Is Facebook useful for public affairs?
It seems to be Facebook’s moment at present. Everywhere we look people are talking about it – whether its our own FH Digital London colleagues debating whether MySpace is better or the Economist profiling Facebook’s Mark Zuckerburg this week, it can not be long before Facebook becomes a verb and pays out to its founder (and perhaps his friends). However, we keep asking ourselves whether any of this is of relevance to what we do (see What is Public Affairs).
Undoubtedly, the 30 million people on Facebook could be a powerful network of people if they actually did anything together other than share photos from last night, poke each other and set up groups such as “If I were an enzyme i would be DNA helicase so i could unzip your genes” (at time of writing current membership of 110,880 with 3680 posts).
Happily the applications function of Facebook seems to make using Facebook to do stuff interesting stuff a distinct possibility. There is a petitions application and the US sites such as www.change.org have jumped onboard.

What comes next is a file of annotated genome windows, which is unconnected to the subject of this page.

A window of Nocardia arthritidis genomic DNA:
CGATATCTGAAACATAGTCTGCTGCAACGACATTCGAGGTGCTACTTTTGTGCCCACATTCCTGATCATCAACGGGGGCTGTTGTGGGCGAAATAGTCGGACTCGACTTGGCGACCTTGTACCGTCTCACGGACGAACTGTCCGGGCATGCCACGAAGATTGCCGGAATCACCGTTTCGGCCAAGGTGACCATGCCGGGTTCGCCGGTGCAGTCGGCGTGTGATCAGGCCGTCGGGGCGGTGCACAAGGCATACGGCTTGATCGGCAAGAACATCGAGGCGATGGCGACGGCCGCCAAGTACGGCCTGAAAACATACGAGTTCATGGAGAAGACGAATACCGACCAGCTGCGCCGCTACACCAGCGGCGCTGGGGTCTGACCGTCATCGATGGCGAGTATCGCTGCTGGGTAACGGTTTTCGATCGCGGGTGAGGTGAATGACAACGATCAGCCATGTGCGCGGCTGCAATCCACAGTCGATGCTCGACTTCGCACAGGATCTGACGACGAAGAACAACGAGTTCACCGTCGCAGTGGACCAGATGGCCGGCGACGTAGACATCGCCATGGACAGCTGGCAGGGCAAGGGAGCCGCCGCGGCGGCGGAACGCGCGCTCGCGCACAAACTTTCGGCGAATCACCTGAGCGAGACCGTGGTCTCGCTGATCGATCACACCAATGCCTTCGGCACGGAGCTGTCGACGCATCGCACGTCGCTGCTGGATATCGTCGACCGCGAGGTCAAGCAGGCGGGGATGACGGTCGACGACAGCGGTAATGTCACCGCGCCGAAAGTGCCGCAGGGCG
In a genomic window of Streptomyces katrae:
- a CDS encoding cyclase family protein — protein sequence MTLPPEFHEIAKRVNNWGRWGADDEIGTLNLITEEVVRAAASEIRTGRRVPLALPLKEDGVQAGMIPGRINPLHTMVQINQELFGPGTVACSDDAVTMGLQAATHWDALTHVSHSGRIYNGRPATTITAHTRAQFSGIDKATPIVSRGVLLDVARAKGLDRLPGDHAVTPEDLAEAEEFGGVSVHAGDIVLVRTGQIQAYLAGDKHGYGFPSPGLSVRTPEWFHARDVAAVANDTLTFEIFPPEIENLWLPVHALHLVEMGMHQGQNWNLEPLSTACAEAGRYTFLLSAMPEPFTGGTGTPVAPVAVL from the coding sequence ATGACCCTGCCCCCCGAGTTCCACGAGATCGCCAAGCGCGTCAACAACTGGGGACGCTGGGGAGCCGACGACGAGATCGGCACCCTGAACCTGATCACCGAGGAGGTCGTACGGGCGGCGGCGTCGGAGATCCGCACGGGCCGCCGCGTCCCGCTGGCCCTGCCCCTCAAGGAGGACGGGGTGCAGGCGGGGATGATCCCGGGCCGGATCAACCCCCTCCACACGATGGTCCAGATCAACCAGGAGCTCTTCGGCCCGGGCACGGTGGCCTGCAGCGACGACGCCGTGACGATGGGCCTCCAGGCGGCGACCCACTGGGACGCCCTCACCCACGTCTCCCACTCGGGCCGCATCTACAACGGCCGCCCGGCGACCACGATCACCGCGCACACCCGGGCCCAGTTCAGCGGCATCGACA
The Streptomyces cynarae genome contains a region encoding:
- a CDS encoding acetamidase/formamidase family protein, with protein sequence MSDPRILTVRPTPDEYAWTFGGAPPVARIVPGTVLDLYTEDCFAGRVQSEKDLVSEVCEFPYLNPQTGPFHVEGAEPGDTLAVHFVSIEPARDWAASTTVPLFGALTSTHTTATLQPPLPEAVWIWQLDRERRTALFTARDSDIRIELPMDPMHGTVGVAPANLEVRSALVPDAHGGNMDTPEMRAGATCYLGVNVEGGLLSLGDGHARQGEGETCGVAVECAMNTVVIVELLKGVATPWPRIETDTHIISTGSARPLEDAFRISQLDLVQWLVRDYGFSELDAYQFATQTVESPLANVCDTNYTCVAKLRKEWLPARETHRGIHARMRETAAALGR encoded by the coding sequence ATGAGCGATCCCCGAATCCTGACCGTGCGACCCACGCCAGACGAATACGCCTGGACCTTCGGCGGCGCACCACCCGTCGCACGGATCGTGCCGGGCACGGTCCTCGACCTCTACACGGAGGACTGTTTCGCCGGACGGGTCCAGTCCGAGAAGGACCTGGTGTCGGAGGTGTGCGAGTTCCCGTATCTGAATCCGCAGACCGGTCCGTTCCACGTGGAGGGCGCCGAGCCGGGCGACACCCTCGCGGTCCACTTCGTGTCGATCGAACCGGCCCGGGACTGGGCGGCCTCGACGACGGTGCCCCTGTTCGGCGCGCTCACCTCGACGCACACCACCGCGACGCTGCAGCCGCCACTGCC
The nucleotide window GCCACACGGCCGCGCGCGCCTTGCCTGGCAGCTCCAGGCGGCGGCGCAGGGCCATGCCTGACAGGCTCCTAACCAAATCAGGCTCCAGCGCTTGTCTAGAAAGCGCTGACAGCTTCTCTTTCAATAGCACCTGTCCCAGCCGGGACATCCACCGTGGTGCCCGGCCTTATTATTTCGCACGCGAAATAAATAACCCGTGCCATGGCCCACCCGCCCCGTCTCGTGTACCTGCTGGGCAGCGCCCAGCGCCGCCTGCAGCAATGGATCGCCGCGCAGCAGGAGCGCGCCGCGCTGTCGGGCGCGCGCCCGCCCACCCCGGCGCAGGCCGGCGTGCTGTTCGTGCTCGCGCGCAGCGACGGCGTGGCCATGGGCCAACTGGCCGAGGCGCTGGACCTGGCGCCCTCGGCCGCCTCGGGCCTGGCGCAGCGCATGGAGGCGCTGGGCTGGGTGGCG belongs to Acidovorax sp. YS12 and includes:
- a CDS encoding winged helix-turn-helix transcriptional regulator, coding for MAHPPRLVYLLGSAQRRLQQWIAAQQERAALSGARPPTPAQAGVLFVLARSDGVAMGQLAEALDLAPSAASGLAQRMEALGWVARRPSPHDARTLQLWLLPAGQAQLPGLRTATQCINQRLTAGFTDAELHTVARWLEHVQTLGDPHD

As such, we thought we would test it out on our own little pet project – getting WiFi installed in the European Parliament in Strasbourg. It is not admittedly a noble aim, but a good trial of potential in any case. The Italian Parliament has recently announced it will install WiFi, we think the European Parliament should do the same; allowing assistants and others without offices the ability to work from the communal areas of the Strasbourg building, such as the infamous flower bar.
Taking our lead from the millions signed up by http://oneseat.eu, we have launched a petition. You can sign up here (though if you are not on Facebook you shall need to sign up to that first). While you are at it we have also created a Facebook group “We’ve been to Strasbourg once too often” to share comments, dinner recommendations, events and chat about the monthly decamp to the Alsatian capital. It is an open group, so please join and contribute your meanderings.
We would also be happy to hear from you about the best PA tools available on Facebook’s applications – or indeed the tool you’d most like to see.
July 26, 2007 | 12:18 PM
<a href="http://webworkerdaily.com/2007/07/24/12-ways-to-use-facebook-professionally/" rel="nofollow">This</a> is quite an interesting article - particularly the comparison with linkedin.
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August 10, 2007 | 2:28 PM
I think one real interesting social networking tool in Europe is www.xing.com I find it far more useful and intuitive than LinkedIn or facebook. Moreover, it is a tool for professionals, and not for kids, which seem to be the main target of so many of the social network sites.